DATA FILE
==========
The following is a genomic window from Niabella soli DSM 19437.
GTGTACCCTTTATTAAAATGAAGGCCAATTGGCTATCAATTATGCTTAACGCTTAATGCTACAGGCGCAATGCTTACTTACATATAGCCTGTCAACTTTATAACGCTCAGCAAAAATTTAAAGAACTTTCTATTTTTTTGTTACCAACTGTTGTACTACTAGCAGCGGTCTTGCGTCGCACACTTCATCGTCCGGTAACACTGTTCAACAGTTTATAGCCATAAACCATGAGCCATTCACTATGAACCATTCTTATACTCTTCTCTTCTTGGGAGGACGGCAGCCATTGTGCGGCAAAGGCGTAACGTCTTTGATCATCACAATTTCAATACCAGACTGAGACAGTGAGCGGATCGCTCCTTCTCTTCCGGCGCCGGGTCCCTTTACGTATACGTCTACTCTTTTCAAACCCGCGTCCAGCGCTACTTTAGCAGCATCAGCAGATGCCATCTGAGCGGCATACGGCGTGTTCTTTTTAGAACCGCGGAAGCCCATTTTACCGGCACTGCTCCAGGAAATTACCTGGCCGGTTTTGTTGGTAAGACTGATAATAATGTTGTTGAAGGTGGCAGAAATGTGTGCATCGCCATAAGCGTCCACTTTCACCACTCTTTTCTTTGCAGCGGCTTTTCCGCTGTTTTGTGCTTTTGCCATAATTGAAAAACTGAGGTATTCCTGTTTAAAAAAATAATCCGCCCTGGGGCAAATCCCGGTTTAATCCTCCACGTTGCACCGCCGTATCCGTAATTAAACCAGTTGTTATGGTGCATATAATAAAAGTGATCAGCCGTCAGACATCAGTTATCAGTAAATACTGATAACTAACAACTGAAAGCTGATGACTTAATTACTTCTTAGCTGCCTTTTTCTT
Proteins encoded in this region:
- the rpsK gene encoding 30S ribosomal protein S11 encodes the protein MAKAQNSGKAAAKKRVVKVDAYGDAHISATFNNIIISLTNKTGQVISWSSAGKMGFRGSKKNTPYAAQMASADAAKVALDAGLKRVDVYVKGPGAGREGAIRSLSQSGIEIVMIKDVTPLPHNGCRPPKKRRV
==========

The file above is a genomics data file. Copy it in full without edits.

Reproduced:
The following is a genomic window from Niabella soli DSM 19437.
GTGTACCCTTTATTAAAATGAAGGCCAATTGGCTATCAATTATGCTTAACGCTTAATGCTACAGGCGCAATGCTTACTTACATATAGCCTGTCAACTTTATAACGCTCAGCAAAAATTTAAAGAACTTTCTATTTTTTTGTTACCAACTGTTGTACTACTAGCAGCGGTCTTGCGTCGCACACTTCATCGTCCGGTAACACTGTTCAACAGTTTATAGCCATAAACCATGAGCCATTCACTATGAACCATTCTTATACTCTTCTCTTCTTGGGAGGACGGCAGCCATTGTGCGGCAAAGGCGTAACGTCTTTGATCATCACAATTTCAATACCAGACTGAGACAGTGAGCGGATCGCTCCTTCTCTTCCGGCGCCGGGTCCCTTTACGTATACGTCTACTCTTTTCAAACCCGCGTCCAGCGCTACTTTAGCAGCATCAGCAGATGCCATCTGAGCGGCATACGGCGTGTTCTTTTTAGAACCGCGGAAGCCCATTTTACCGGCACTGCTCCAGGAAATTACCTGGCCGGTTTTGTTGGTAAGACTGATAATAATGTTGTTGAAGGTGGCAGAAATGTGTGCATCGCCATAAGCGTCCACTTTCACCACTCTTTTCTTTGCAGCGGCTTTTCCGCTGTTTTGTGCTTTTGCCATAATTGAAAAACTGAGGTATTCCTGTTTAAAAAAATAATCCGCCCTGGGGCAAATCCCGGTTTAATCCTCCACGTTGCACCGCCGTATCCGTAATTAAACCAGTTGTTATGGTGCATATAATAAAAGTGATCAGCCGTCAGACATCAGTTATCAGTAAATACTGATAACTAACAACTGAAAGCTGATGACTTAATTACTTCTTAGCTGCCTTTTTCTT
Proteins encoded in this region:
- the rpsK gene encoding 30S ribosomal protein S11 encodes the protein MAKAQNSGKAAAKKRVVKVDAYGDAHISATFNNIIISLTNKTGQVISWSSAGKMGFRGSKKNTPYAAQMASADAAKVALDAGLKRVDVYVKGPGAGREGAIRSLSQSGIEIVMIKDVTPLPHNGCRPPKKRRV